Over the last few days, Trout has had a chance to get to know Jeter a lot better. He shared the same clubhouse with him during the All-Star Game, is playing against Jeter's team this weekend -- which represents Trout's first visit to Yankee Stadium as a Major Leaguer -- and, on Friday, Trout's family actually got a chance to sit in Jeter's suite.
Trout's parents, brother and girlfriend all had tickets to the game. But Jeter, through a clubhouse attendant, offered up his suite for the series opener to give them a more comfortable venue.
"It was pretty neat," Trout said. "Really nice of him to do that."
Jeter was the one guy Trout was especially looking forward to meeting while in Kansas City earlier this week for the Midsummer Classic. The two had shared casual conversations at second base and around the batting cage, but Trout never really got to sit down with Jeter until they represented the American League together.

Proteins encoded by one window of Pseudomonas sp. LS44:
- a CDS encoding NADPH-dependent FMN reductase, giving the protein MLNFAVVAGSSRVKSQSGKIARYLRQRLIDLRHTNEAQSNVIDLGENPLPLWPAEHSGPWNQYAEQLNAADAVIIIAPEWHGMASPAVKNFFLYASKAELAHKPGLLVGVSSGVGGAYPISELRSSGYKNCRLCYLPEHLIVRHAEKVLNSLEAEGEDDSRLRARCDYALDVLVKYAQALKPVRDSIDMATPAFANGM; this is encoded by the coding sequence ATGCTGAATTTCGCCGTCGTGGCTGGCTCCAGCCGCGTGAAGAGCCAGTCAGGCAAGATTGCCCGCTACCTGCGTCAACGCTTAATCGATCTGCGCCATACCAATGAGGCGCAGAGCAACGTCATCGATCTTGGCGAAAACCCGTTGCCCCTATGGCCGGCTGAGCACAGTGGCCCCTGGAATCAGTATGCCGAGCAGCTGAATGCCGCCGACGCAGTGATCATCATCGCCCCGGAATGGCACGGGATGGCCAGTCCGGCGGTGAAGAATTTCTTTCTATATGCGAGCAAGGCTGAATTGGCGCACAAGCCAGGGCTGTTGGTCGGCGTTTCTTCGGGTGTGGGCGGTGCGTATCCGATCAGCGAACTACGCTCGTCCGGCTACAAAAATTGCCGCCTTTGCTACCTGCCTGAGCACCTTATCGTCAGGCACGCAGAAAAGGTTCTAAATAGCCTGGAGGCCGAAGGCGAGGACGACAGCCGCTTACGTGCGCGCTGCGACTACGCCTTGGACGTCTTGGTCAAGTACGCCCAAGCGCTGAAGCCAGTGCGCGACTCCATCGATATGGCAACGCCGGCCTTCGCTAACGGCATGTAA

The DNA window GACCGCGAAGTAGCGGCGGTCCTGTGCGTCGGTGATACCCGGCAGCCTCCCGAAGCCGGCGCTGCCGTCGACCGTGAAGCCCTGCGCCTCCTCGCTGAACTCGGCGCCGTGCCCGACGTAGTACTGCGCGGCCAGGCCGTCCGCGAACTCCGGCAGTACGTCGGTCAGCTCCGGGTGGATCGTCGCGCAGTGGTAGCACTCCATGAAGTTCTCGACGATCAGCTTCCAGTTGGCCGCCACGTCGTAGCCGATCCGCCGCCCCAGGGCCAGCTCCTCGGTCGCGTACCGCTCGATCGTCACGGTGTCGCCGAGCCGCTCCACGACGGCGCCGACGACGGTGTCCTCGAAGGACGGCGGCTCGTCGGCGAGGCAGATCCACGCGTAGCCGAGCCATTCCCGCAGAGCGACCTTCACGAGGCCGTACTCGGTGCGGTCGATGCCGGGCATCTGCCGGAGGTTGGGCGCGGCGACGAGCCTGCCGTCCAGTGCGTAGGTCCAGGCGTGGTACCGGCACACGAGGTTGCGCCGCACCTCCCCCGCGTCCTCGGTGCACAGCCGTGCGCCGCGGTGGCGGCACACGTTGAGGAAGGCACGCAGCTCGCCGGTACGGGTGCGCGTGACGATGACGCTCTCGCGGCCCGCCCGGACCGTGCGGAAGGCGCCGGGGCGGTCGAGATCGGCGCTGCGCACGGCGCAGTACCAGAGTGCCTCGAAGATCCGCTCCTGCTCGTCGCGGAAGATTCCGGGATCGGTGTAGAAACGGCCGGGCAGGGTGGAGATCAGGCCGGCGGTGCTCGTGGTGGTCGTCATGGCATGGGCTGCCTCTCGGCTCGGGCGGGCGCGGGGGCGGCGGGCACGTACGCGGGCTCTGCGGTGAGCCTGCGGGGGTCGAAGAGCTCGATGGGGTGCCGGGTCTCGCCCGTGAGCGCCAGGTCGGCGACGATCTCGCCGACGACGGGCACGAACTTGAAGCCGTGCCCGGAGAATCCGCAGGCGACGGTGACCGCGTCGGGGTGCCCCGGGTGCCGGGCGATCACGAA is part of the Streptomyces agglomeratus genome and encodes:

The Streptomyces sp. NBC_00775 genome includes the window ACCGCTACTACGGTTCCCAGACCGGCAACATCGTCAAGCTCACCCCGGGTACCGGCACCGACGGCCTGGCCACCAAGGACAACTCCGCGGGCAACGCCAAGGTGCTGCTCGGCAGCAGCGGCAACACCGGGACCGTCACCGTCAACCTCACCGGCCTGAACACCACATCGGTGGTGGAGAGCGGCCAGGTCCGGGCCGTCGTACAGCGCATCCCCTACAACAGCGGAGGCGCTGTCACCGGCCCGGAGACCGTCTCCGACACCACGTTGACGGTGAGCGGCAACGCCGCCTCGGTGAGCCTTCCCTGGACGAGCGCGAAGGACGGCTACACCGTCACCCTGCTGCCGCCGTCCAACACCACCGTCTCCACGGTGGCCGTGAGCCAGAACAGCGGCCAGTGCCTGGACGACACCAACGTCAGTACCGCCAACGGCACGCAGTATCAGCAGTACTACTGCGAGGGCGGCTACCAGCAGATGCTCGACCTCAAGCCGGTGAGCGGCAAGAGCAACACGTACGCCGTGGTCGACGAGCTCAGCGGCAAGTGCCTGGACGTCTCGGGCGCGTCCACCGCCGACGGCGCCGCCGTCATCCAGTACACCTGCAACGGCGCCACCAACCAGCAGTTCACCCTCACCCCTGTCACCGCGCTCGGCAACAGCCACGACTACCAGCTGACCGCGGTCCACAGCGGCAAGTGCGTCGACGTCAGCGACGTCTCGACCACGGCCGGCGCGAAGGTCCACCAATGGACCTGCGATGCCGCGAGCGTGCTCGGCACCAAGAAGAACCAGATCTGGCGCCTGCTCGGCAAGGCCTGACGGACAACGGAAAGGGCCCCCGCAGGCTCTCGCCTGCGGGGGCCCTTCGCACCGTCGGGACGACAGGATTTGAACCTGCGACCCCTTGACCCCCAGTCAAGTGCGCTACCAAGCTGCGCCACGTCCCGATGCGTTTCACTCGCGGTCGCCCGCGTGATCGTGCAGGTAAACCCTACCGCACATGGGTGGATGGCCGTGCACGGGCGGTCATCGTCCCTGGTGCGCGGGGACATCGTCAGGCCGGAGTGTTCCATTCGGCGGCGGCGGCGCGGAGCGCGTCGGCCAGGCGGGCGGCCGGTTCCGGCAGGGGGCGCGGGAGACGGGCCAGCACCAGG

"He's a great guy," Trout said. "Everything I've heard about him is true. Great person. Everything he does is the right thing. He's out there playing hard, he's great with the community, he's a great role model."
Trout had a single, a double and two stolen bases in the Angels' 6-5 loss to the Yankees on Friday, raising his AL-leading batting average to .344 and putting his stolen-base total at 28, which also tops the Junior Circuit.
An invitation to the All-Star Game already happened, the AL Rookie of the Year Award seems likely and, as the season continues, Trout's case to be the AL's Most Valuable Player only grows stronger.
"It goes without saying he's talented, but I always look at how people play as opposed to the results," Jeter said of Trout at the All-Star Game. "It seems like he plays hard all the time."